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The Martin Fleischmann Memorial Project is a group dedicated to researching Low Energy Nuclear Reactions (often referred to as LENR) while sharing all procedures, data, and results openly online. We rely on comments from online contributors to aid us in developing our experiments and contemplating the results. We invite everyone to participate in our discussions, which take place in the comments of our experiment posts. These links can be seen along the right-hand side of this page. Please browse around and give us your feedback. We look forward to seeing you around Quantum Heat.

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Celani suggested to Mathieu that maybe our wire is damaged.  So I took pictures of the wires to send on to him.  We'll see what he thinks.  The pictures are taken at 8 megapixels which is enough to zoom in nicely on the wires and all the other details.

Click on the pictures below for the full resolution image.  The Celani wire is the lighter colored one.  Note the texture on it and the little flaky bits.

The slight brown smear is actually melted plastic on the outside of the glass from the laser thermometer.   :(

There is a good chance that the flaky appearance and the shiny spots are an indication that the wire is damaged.  If that is the case, Celani suggested there may be a way to reheat it in oxygen to try to "repair" it.  I'll keep ya posted on what I learn.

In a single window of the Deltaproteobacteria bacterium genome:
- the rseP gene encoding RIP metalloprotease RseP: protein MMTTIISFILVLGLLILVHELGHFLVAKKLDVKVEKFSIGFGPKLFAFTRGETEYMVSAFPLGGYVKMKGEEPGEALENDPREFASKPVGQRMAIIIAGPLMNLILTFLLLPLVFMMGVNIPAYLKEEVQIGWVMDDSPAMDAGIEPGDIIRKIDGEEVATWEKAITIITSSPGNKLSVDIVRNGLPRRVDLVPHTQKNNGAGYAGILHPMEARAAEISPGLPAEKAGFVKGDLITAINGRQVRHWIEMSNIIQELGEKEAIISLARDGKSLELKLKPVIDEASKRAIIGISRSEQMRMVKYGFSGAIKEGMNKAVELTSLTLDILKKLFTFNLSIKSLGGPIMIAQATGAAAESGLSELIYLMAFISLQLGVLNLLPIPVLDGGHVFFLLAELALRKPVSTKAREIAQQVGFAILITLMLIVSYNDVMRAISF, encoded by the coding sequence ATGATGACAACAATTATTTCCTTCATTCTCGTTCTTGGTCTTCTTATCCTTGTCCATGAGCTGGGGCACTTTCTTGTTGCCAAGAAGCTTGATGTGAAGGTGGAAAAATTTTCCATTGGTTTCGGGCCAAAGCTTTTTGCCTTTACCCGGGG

0 #14 Ecco 2012-11-20 09:52
@Ryan Hunt: here's a very simple 3d version:

(larger: http://i.imgur.com/NR17I.png )

In practice I think you might want the heater (blue) wire have one or two more turns on both mica ends in order to heat the active wire (red) more uniformly.
0 #13 Eric Walker 2012-11-20 06:32
Regarding "repairing" the Celani wire by heating it in oxygen, see the article, "Are Oxide Interfaces Necessary in Fleischmann–Pon s-type Experiments?", here:

0 #12 Ryan Hunt 2012-11-20 03:06
@ James - We have not re-wrapped it at all. We put a tiny snip of the wire under our SEM. The published pics were from a slightly better machine that Mathieu got to use.
I have been worried about unwrapping the wire at all for fear of breaking it. They aren't easy to come by.
0 #11 Ryan Hunt 2012-11-20 03:04
Nice picture, Ecco. Maybe we can work that into the next gen cell.
0 #10 Ecco 2012-11-20 02:56
About wire wounding style. Would this make sense to you?

(larger version: http://i.imgur.com/HOzte.png )

Red: active wire - above
Yellow: active wire - below

White: heater wire - above
Gray: heater wire - below

Wouldn't this arrangement allow heat to spread more uniformly along the reactor length?
It would also keep both wires always at a distance between each other. Little to no risk of short-circuitin g.
0 #9 Ged 2012-11-20 02:29
Very nice pictures!

Dang... this is saddening if indeed the wire is damaged, and would confirm some suspicious.
0 #8 James Bryant 2012-11-20 00:26
Thank you for such excellent pictures.

Please accept a question from the peanut gallery.

How many times have you rewound this same wire? There must be a limit..Especial ly considering the SEM pics you posted that revealed separation back then.

New wire time?
0 #7 Ecco 2012-11-19 23:59
BTW, during the first loading you used an input power of 50W, this time it's a bit less.
0 #6 Ryan Hunt 2012-11-19 23:39
Yes we had fun attempting the repair. I am preparing a video and blog post with some data.
0 #5 Ecco 2012-11-19 23:38
@Lu: I'm not a MFMP team member, but if it got damaged, in my opinion either it was already so, or it got damaged during one of the first runs where almost 100W have been applied on it directly for an extended period of time.

Maybe high input power should be attempted using mainly the heater wire. From the photos it looks thick enough to be able to withstand a large power, and in case it might even be replaced with a thicker one.

By the way, as of now it looks like active wire impedance is starting to drop markedly, not sure if as much as during the first hydrogen loading though.

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